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Understand The Position 21: “The Work for Sherlock Holmes”

GM Ján Markoš | October 10, 2011 – 11:51No Comment | 819 views
Understand The Position 21: “The Work for Sherlock Holmes”

I admire Vasilij Smyslov. I like his gentle, positioning and seemingly unexacting style very much because I always try to use combinations in my games and I usually get bored in technical positions. Although Smyslov was a World Champion only during a period of one year, he left an indelible mark as a master of endgames and simple positions. Like Karpov or Magnus Carlsen, Smyslov wasn’t finding his moves with difficulty and immense creative strain. But he was like exhaling them.

Translated by: Dusan Turcer

When I recently wanted to lecture children about positional play, I chosen just Smyslov. I was reviewing his games and looking for some good examples. And between the quantity of games and diagrams I found a wholly inappropriate, shocking one. And yet, very nice.

On the board we can see the position from the game Smyslov – Pachman, Moscow 1956, after 15th move of Black.

The position is equal with opposite colored bishops. A regular scenario. However, the position of kings is exceptional. How the heck these two monarchs get to such a strange and mirror-symmetrical squares? They stand there like they are out for a walk… And it was just Smyslov who played as White, the player who would always avoid any confusion or complicated position.

A curiosity has won over me. I turned into a boy reading the pages of Sherlock Holmes and Agatha Christie and tried to figure out what happened in this game before the strange position arose.  If you have a detective history as well, do not read further. Set up the position on the board and try to figure out which 15 moves lead to it. In the chess lingo, this is scholarly called retrograde analysis. So let’s analyze retrogradely a bit…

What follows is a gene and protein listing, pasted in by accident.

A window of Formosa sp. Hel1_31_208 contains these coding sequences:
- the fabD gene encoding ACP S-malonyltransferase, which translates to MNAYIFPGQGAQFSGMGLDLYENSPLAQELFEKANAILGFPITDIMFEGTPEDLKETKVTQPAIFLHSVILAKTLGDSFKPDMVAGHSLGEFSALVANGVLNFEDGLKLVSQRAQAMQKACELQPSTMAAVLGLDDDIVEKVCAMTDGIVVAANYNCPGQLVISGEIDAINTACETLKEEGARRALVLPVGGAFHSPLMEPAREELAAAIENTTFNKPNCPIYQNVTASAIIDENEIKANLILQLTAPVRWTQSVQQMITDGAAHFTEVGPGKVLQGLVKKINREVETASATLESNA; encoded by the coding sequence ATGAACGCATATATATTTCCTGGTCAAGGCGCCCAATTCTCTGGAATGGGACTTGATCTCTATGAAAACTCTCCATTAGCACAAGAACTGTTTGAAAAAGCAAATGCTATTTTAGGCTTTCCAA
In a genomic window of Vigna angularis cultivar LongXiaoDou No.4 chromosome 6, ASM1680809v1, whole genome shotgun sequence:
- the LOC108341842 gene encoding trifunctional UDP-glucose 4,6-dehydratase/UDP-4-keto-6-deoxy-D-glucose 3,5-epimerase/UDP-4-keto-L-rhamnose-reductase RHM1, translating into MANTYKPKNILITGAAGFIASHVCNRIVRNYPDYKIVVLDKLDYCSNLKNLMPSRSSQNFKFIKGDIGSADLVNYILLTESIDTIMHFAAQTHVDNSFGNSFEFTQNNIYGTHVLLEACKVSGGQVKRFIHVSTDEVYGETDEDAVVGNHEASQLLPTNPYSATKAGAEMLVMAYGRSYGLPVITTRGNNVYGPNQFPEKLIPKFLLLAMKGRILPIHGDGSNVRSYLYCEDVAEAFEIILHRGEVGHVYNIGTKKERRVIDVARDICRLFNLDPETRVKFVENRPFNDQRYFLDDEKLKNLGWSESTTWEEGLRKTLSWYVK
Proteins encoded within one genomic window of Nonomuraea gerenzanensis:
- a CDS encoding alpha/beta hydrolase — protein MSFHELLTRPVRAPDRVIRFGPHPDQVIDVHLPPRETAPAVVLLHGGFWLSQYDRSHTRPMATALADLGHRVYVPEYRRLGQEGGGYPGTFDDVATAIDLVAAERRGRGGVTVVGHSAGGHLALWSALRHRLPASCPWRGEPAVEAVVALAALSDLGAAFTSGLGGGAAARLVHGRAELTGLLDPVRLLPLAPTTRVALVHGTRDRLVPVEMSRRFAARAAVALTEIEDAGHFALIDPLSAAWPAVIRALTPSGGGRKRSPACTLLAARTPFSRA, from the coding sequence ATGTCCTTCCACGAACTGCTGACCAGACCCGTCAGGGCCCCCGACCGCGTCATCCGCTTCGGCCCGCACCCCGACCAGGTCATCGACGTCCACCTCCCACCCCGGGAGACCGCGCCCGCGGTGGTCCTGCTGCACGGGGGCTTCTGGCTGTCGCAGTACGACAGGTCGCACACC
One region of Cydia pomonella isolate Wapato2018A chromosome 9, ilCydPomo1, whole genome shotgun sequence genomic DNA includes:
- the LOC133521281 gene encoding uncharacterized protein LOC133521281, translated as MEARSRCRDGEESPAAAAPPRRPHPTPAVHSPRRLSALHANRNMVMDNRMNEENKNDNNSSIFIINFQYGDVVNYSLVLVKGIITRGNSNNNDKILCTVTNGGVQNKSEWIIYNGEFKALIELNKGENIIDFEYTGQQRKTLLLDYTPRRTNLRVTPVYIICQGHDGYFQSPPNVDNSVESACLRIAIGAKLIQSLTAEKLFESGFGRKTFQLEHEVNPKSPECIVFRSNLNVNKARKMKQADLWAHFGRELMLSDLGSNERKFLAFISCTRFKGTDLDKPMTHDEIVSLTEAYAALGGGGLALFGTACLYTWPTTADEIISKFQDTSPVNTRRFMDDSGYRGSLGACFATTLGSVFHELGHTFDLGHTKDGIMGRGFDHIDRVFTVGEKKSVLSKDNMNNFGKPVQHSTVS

This occurred to me:

  •  The game continuance had to be very violent. So strong players would certainly not place their kings to the comic fields voluntarily. Somewhere on the board a very powerful bomb had to explode, which fired monarchs into the area.
  • Black knight on g8 disappeared from the board, as well as white dark-squared bishop. So the black king apparently got to f6 after the BxNf6 exchange. This would also correspond to played …h7-h6.
  •  Bf1 and Bf8 still stand at their initial squares. Checks to both kings (which forced them to move) were probably delivered by queens. This would also correspond to the fact, that b2-pawn is missing. As if the black queen has gone the path Qb4+xb2+ and drove the white king on f3. Because Kf3 was not recapturing anything on this square; Ng1 is still on its place.
  • In the opening, early d2-d4 and …d7-d5 was apparently played.
  • But for nothing in the world I could not figure out how the black dark-squared bishop disappeared from the board and how the white queen got to c1. On which square was she delivering a check to the opponent’s king? On c8? Or perhaps the knight on c7 was checking?

Finally, I accepted the fact that I’m not Holmes or Hercule Poirot, and I looked into the Chessbase, in order to find (captured on the closed-circuit camera) the record of this crime. The murder happened as follows:

1.c4 Nf6 2.Nc3 e6 3.d4 d5 4.cxd5 exd5 5.Bg5 c6 6.e3 h6 7.Bh4 Bf5 8.Qf3 Qb6 9.Qxf5 Qxb2 10.Qc8+ Ke7 11.Nxd5+ cxd5 12.Qc1 Qb4+ 13.Ke2 Qb5+ 14.Kf3 Qd7 15.Bxf6+ Kxf6

Nice, huh? But Smyslov finally remained Smyslov, as we know him. In the next continuation of the game he put everything back to normal. He played g2-g3, hid the king on g2 and began to attack the opponent’s pawn on d5. He won the game with ease and in extremely positional style…

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